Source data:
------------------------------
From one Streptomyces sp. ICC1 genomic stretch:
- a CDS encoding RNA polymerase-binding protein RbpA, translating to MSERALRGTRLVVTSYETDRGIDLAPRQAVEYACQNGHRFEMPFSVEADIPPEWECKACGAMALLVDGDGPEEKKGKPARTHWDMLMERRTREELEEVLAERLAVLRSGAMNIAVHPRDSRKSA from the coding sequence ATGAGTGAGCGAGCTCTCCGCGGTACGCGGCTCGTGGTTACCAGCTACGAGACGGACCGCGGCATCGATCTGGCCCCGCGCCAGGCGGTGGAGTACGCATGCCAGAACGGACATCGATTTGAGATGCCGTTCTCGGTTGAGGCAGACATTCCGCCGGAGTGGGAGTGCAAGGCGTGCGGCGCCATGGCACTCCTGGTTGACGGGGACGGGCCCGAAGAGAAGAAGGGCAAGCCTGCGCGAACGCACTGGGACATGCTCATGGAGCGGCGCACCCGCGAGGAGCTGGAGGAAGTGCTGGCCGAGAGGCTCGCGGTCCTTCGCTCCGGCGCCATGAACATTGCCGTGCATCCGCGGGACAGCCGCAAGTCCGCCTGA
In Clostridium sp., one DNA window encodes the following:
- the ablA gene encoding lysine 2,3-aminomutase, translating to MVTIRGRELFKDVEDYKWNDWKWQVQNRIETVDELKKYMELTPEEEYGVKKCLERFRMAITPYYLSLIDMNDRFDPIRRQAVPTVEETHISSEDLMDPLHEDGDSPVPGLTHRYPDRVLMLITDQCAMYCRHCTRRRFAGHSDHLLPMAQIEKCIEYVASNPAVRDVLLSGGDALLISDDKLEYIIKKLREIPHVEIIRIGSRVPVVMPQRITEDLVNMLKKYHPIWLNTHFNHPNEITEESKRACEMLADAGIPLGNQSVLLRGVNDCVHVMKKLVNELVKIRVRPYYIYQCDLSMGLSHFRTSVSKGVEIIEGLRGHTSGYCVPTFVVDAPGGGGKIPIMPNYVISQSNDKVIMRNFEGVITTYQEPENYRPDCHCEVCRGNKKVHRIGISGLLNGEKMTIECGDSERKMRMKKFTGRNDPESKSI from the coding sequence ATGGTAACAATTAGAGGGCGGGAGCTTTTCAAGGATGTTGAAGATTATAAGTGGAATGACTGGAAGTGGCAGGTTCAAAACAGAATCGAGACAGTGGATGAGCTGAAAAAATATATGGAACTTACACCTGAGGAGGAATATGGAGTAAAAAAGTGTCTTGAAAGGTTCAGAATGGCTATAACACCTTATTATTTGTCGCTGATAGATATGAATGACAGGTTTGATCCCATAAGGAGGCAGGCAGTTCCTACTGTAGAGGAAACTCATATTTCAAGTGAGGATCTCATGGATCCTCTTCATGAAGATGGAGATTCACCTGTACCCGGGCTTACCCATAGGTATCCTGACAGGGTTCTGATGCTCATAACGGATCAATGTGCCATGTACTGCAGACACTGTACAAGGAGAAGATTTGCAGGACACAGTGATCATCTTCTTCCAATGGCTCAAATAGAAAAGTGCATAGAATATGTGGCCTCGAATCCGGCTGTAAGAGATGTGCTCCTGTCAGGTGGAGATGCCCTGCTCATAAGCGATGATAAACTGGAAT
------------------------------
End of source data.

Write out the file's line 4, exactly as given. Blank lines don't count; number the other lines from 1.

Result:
- the ablA gene encoding lysine 2,3-aminomutase, translating to MVTIRGRELFKDVEDYKWNDWKWQVQNRIETVDELKKYMELTPEEEYGVKKCLERFRMAITPYYLSLIDMNDRFDPIRRQAVPTVEETHISSEDLMDPLHEDGDSPVPGLTHRYPDRVLMLITDQCAMYCRHCTRRRFAGHSDHLLPMAQIEKCIEYVASNPAVRDVLLSGGDALLISDDKLEYIIKKLREIPHVEIIRIGSRVPVVMPQRITEDLVNMLKKYHPIWLNTHFNHPNEITEESKRACEMLADAGIPLGNQSVLLRGVNDCVHVMKKLVNELVKIRVRPYYIYQCDLSMGLSHFRTSVSKGVEIIEGLRGHTSGYCVPTFVVDAPGGGGKIPIMPNYVISQSNDKVIMRNFEGVITTYQEPENYRPDCHCEVCRGNKKVHRIGISGLLNGEKMTIECGDSERKMRMKKFTGRNDPESKSI from the coding sequence ATGGTAACAATTAGAGGGCGGGAGCTTTTCAAGGATGTTGAAGATTATAAGTGGAATGACTGGAAGTGGCAGGTTCAAAACAGAATCGAGACAGTGGATGAGCTGAAAAAATATATGGAACTTACACCTGAGGAGGAATATGGAGTAAAAAAGTGTCTTGAAAGGTTCAGAATGGCTATAACACCTTATTATTTGTCGCTGATAGATATGAATGACAGGTTTGATCCCATAAGGAGGCAGGCAGTTCCTACTGTAGAGGAAACTCATATTTCAAGTGAGGATCTCATGGATCCTCTTCATGAAGATGGAGATTCACCTGTACCCGGGCTTACCCATAGGTATCCTGACAGGGTTCTGATGCTCATAACGGATCAATGTGCCATGTACTGCAGACACTGTACAAGGAGAAGATTTGCAGGACACAGTGATCATCTTCTTCCAATGGCTCAAATAGAAAAGTGCATAGAATATGTGGCCTCGAATCCGGCTGTAAGAGATGTGCTCCTGTCAGGTGGAGATGCCCTGCTCATAAGCGATGATAAACTGGAAT